As a rear-specific dry condition tyre it comes recommended.
The centre tread is pretty similar to the Ardent, and offers similar pace along smoother, hard-packed trails. The main difference, though, is those enormous edge knobs, designed to increase bite when cranked over.
Maxxis claims that the Tomahawk will excel in all conditions, but we found it definitely favoured dry and hard-packed trails — things get a lot more interesting when it’s wet.
The tread pattern is open and well spaced, so theoretically won’t clog, but in reality it’s too shallow to really bite into mud in the first place.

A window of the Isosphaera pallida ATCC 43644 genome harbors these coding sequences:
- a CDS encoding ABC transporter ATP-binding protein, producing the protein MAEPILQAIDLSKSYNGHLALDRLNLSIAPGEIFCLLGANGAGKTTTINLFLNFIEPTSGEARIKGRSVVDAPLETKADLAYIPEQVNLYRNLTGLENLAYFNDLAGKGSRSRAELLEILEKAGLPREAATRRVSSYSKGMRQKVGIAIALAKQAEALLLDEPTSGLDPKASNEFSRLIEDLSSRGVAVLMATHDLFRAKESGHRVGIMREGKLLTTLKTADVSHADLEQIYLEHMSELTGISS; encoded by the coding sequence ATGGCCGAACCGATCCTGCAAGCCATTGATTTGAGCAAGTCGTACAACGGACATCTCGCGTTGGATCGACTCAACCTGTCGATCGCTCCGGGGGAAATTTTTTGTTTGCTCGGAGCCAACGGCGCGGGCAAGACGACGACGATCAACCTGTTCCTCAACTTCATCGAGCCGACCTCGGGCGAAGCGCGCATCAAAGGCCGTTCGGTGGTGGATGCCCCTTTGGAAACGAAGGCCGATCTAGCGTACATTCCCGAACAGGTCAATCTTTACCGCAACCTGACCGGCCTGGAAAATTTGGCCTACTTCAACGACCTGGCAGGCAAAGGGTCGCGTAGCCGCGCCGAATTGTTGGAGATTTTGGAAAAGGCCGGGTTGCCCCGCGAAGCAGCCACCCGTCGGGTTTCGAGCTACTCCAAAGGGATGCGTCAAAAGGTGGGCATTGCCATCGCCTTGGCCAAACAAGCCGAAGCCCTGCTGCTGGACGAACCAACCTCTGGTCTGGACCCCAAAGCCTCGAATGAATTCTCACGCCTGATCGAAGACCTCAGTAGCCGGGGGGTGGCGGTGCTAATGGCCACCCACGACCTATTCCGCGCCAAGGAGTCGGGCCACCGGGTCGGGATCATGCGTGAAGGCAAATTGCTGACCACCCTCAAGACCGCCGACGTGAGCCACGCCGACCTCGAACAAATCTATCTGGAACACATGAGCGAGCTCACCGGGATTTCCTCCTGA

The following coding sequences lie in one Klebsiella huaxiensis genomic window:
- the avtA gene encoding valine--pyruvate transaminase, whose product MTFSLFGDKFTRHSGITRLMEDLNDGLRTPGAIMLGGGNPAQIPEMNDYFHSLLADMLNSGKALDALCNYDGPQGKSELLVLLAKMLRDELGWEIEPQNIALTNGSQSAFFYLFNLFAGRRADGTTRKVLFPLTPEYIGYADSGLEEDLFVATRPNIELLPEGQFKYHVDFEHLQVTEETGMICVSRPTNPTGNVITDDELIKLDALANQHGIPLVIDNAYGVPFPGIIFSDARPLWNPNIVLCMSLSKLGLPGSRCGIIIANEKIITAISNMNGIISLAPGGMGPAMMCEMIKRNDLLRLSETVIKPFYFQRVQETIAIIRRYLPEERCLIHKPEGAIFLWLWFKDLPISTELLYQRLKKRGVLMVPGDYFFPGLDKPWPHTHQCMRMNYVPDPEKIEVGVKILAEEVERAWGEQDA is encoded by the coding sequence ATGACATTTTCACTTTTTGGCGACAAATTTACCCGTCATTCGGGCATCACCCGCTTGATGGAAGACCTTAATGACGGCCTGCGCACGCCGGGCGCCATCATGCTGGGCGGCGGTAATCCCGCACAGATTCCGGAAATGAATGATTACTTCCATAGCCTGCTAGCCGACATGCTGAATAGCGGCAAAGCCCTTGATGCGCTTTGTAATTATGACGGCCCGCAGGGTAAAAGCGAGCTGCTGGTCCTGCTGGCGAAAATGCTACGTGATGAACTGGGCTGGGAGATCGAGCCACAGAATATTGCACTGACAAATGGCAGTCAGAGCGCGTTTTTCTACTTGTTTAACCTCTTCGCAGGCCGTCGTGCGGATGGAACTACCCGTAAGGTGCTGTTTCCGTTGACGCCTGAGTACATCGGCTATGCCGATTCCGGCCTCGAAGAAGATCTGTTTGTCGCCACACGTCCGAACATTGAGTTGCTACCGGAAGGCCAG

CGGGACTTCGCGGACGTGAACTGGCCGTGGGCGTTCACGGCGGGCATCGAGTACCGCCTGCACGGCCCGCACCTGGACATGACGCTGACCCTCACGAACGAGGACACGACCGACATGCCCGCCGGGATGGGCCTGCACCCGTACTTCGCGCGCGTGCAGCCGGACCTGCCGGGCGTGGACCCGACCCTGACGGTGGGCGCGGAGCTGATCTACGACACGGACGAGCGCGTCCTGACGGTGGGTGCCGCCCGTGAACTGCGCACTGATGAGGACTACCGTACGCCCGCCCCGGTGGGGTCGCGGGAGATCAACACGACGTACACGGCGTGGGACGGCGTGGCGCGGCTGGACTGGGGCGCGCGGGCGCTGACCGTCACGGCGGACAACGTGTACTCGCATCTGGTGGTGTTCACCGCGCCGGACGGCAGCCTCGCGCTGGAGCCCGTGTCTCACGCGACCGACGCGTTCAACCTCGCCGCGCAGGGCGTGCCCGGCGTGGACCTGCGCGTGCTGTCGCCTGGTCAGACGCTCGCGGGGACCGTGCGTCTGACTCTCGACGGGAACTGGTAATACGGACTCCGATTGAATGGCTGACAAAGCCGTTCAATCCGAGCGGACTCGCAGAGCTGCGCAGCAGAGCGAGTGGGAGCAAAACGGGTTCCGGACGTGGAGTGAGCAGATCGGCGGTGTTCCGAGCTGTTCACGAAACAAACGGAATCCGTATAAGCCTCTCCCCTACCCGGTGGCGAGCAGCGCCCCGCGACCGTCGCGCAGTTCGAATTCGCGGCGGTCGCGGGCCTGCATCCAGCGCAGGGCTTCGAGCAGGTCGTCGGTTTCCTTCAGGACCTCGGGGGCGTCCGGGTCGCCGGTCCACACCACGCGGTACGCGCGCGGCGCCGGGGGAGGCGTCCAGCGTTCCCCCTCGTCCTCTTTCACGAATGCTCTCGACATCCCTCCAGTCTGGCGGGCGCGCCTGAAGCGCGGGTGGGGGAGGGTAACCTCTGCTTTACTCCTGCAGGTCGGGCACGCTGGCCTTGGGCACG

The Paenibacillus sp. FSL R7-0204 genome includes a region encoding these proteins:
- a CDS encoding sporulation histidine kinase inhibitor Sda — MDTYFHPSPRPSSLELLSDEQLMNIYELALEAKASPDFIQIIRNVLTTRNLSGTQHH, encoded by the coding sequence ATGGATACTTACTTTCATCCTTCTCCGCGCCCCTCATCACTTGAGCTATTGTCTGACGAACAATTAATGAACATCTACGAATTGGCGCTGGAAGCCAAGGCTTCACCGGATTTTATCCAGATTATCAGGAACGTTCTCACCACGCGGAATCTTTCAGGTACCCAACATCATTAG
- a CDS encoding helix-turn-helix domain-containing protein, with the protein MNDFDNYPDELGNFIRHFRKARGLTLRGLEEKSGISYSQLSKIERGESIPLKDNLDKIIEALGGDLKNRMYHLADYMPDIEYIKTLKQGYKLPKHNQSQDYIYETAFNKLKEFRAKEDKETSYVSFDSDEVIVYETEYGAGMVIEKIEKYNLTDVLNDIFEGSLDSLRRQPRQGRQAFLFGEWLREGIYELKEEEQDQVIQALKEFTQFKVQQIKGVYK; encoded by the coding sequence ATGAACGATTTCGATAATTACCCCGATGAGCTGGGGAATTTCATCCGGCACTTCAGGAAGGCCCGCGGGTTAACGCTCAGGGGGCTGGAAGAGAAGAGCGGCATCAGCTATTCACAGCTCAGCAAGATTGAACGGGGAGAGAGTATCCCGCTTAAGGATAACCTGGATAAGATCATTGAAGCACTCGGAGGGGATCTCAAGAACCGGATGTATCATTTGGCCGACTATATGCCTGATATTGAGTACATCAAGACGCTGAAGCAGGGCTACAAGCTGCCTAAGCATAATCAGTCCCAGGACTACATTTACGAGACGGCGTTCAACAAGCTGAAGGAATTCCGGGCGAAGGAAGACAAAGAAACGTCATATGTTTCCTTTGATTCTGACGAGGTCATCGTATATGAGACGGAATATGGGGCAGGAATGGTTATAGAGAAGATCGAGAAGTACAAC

Cornering traction is good once it’s banked over and those side knobs are engaged, but if the tyre is too upright, things can be a bit squirrely.
On dry trails, the Tomahawk feels fast, and with one fitted front and rear, the bike fairly rips along, but the shallow knobs don’t give a huge amount of braking traction, and I found myself skating into corners.
Wear has been reasonable over the four-month test period — the rear tyre has lost the edge to its centre knobs, but those shoulder knobs are still as sharp as ever, and it will certainly last the summer out (if we ever get one).
As an all-rounder the Tomahawk falls short, but as a rear-specific dry condition tyre it comes recommended.